1.5 In addition to IRSAs, there are a number of products which have the same effect as the combination of an IRSA with a variable rate loan. These are generally referred to as “embedded swaps”. The most obvious embedded swap is a fixed rate loan which is effectively the combination of a base rate swap with a variable rate loan. Some embedded swaps (particularly those provided by Clydesdale Bank PLC) are far more complicated than this and involve the combination of a structured collar with a variable rate loan. Theterm “hedging product” includes both IRSAs and embedded swaps. Clydesdale Bank PLC has its own separate review procedure (“the Clydesdale Review”) which largely mirrors the FCA Review.

1.6. Whether embedded swaps are designated investments (and therefore regulated by COBS) is not yet decided. The stated view of the FCA is that fixed rate loans are not designated investments. This forms the basis for their exclusion from both the FCA Review and the Clydesdale Review. This appears to be correct because a fixed rate loan does not make use of any index. Any argument that fixed rate loans are designated investments has to be based on construing Article 85 so as to accord with EU law, the relevant directive being the Markets in Financial Instruments Directive 2004/39/EC (“MiFID”). The position of the FCA in relation to other embedded swaps is not clear. All embedded swaps other than fixed rate loans sold by Clydesdale Bank are within the Clydesdale Review. The position adopted by the Financial Ombudsman Service (“the Ombudsman”) is that fixed rate loans are not designated investments, but that COBS has to be considered when addressing the issue of whether the bank acted fairly in relation to the sale of the same.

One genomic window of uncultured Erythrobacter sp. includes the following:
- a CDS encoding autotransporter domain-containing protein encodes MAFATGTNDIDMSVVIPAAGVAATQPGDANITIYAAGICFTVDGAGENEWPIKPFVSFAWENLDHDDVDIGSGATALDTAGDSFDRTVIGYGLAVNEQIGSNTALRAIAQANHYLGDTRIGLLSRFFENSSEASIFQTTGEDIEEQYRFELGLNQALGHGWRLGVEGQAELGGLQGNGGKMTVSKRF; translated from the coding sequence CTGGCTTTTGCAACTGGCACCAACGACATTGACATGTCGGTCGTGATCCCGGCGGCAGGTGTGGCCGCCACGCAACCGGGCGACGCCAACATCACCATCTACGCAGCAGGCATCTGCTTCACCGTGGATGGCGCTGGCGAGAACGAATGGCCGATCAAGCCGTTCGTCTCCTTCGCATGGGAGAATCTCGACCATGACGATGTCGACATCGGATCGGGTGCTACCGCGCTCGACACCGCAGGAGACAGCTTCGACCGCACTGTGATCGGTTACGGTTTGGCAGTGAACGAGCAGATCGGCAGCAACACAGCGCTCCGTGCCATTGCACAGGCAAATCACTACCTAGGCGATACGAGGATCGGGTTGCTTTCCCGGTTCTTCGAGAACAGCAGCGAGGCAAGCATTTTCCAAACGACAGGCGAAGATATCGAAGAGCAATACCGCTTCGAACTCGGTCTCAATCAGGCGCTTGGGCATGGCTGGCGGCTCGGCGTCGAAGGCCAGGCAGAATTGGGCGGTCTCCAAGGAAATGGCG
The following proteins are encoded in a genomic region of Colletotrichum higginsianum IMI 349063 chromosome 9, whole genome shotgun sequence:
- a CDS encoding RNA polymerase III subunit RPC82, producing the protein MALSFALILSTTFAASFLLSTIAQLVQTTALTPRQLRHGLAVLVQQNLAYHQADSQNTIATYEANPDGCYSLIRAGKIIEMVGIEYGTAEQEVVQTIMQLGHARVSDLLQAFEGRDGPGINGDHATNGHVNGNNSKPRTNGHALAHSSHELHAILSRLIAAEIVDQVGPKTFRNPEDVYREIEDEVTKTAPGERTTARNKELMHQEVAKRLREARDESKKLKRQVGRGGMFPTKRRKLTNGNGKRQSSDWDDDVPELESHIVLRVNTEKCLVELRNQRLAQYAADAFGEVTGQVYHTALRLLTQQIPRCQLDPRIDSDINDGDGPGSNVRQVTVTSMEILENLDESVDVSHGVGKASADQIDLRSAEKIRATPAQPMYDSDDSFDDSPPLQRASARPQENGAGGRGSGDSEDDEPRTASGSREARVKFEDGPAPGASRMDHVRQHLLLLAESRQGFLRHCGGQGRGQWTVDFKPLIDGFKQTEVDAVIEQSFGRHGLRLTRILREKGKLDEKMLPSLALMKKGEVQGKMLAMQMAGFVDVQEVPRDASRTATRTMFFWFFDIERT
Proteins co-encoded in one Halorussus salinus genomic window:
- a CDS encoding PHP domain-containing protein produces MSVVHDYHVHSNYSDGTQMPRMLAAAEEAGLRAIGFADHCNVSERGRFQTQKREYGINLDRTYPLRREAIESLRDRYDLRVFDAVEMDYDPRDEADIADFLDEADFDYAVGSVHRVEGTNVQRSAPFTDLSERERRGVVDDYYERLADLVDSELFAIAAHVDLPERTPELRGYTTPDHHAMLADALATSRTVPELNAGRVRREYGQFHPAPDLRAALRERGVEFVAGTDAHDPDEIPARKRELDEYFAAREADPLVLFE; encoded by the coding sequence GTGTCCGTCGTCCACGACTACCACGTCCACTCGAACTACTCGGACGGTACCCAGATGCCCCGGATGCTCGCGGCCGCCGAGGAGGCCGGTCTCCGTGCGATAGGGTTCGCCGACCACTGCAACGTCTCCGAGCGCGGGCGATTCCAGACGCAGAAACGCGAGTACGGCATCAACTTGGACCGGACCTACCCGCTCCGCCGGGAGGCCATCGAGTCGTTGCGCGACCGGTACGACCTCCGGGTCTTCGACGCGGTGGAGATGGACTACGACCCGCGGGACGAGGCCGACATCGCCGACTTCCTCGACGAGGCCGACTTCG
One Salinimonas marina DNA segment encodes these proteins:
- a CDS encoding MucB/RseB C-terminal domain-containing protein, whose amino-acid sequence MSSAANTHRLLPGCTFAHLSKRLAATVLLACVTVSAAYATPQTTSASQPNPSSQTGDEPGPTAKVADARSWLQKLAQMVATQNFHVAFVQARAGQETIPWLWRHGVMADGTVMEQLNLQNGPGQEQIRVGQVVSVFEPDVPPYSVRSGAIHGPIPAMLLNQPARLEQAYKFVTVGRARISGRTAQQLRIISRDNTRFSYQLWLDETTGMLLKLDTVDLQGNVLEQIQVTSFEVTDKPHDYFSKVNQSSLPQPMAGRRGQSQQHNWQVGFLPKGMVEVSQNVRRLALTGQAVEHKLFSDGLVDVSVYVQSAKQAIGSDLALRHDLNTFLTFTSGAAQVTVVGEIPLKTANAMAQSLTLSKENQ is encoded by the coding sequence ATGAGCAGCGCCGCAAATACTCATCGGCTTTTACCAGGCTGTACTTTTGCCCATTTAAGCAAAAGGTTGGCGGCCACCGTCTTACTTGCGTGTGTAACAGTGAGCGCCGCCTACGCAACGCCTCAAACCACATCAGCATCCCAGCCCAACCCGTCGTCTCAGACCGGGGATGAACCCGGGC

1.6 Usually but not invariably, the bank which provides the hedging product will enter into an agreement (“the mirror agreement”) with a third party which will mirror the same. The bank providing the hedging product to its customer will receive a commission under the mirror agreement. From its perspective, the commission is its profit and the hedging product leaves its balance sheet. The existence of the mirror agreement is important because termination of the hedging product will usually require the bank to terminate the mirror agreement at a cost to itself which is passed on to the customer.